Development of a drink driving program for regional and remote Aboriginal and Torres Strait Islander communities
Monograph no. 55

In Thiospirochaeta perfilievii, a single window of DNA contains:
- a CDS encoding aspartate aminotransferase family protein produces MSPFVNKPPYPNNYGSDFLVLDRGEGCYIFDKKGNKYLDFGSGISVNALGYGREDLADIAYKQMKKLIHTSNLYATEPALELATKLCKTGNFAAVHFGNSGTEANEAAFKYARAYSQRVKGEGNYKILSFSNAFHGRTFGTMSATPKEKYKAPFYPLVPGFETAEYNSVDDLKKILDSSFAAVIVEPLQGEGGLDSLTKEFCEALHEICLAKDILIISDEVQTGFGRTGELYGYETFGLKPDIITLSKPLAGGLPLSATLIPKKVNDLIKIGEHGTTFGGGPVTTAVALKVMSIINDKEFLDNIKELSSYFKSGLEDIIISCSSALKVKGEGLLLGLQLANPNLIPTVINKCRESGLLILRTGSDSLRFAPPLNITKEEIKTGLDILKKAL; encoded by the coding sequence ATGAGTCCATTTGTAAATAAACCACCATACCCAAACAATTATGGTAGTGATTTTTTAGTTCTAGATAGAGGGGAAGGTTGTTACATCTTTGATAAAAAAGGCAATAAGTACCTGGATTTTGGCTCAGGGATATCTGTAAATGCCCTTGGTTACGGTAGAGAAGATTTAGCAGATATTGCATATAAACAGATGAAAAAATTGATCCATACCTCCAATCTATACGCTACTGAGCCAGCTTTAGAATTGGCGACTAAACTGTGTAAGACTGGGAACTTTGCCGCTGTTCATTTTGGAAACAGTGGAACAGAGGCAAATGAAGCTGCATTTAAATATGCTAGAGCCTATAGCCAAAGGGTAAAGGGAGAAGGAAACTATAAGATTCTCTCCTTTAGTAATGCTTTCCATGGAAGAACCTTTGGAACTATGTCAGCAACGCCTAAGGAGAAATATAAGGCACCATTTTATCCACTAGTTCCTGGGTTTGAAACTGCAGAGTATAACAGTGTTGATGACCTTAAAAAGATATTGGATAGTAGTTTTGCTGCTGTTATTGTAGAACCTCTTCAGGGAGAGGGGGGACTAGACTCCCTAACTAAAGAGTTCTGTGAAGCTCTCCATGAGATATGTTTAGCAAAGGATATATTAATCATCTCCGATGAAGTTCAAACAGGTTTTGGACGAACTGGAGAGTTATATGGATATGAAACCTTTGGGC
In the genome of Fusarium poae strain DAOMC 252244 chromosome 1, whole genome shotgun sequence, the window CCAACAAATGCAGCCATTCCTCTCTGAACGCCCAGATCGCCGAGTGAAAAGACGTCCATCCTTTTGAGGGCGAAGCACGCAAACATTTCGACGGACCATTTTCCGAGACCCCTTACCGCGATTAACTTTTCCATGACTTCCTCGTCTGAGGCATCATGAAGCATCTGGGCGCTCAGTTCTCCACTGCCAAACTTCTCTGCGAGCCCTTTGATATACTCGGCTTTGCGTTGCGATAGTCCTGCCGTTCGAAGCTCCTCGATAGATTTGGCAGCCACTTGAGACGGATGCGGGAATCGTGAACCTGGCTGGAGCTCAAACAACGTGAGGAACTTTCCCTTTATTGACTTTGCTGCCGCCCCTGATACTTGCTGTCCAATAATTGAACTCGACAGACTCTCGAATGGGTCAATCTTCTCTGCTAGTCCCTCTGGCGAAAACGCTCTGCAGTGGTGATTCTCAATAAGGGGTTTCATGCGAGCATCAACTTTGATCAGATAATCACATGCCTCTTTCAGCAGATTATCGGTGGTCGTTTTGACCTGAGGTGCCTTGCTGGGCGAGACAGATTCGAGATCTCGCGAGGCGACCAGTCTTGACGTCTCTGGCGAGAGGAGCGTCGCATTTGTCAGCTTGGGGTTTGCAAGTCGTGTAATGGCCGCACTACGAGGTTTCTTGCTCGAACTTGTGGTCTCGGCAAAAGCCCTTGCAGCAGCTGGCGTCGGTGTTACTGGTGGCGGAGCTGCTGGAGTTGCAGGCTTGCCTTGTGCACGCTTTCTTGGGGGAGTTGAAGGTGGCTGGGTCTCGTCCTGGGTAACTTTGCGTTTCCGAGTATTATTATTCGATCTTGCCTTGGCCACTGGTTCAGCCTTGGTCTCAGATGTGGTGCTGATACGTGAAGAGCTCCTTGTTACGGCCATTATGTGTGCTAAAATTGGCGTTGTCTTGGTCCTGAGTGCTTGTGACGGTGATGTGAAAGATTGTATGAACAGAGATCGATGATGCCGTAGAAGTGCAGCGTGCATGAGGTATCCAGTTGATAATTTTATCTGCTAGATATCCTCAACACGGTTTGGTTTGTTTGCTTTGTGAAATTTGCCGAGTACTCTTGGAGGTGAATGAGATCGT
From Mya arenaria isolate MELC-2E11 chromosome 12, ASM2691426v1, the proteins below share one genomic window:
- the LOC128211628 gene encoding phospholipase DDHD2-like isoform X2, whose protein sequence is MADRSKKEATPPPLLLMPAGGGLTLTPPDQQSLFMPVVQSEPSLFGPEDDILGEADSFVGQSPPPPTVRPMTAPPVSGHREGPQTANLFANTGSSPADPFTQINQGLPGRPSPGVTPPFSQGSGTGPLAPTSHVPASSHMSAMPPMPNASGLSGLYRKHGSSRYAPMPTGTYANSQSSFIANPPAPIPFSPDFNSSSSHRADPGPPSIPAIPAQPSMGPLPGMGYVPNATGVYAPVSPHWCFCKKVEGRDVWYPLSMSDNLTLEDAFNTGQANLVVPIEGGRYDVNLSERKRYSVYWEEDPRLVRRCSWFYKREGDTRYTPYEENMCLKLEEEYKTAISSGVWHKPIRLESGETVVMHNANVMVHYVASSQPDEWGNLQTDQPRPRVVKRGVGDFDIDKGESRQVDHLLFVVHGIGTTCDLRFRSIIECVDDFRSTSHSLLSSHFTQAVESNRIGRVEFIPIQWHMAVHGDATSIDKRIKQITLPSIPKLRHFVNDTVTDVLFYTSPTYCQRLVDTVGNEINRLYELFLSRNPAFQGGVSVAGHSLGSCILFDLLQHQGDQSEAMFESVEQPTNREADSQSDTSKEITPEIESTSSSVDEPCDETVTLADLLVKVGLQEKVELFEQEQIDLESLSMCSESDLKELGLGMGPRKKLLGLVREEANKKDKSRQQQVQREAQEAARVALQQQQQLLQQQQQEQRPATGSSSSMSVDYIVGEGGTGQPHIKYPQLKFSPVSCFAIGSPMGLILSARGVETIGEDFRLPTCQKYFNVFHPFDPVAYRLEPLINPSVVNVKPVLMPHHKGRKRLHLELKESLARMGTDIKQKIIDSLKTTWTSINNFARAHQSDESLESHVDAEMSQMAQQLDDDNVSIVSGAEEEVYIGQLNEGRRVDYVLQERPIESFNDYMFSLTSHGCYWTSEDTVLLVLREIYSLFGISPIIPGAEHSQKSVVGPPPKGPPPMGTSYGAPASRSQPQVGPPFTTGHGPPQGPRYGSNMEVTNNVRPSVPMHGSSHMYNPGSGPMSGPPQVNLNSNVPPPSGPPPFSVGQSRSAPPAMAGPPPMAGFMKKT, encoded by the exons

The majority of Indigenous fatal road injuries are sustained by road users in regional and remote areas, whereby a strong association between alcohol and serious and fatal non-metropolitan road crashes has been established. Moreover, Indigenous Australians are overrepresented in drink driving arrests generally and in drink driving recidivism rates. While national and state transport agencies recommend better countermeasures to reduce risky driving practices among Indigenous road users, there is sparse evidence to inform new treatment measures. The project is comprised of three independent but linked stages of quantitative and qualitative research. Analysis of drink driving convictions (2006-2010) in Queensland, identified drink driving convictions were more predominant in rural and remote areas. Qualitative interviews were conducted with participants residing in Cairns and Cape York region in Queensland and Northern New South Wales. Unique risk factors associated with drink driving in the Indigenous context were identified, including kinship pressure and alcohol restrictions. Based on the findings from the two phases, a four session program for regional and remote Indigenous communities was developed. The program, one of first of its kind in Australia, was trialled in three communities. Focus groups and interviews were conducted at the completion of the program to determine short-term perceptions of the content and delivery suitability as well as program recommendations. The program has the ability to be an effective treatment option as part of a community-based sentencing option and assist in reducing drink driving in Indigenous Australian regional and remote communities. Program recommendations and other policy considerations to reduce drink driving in Indigenous communities are discussed.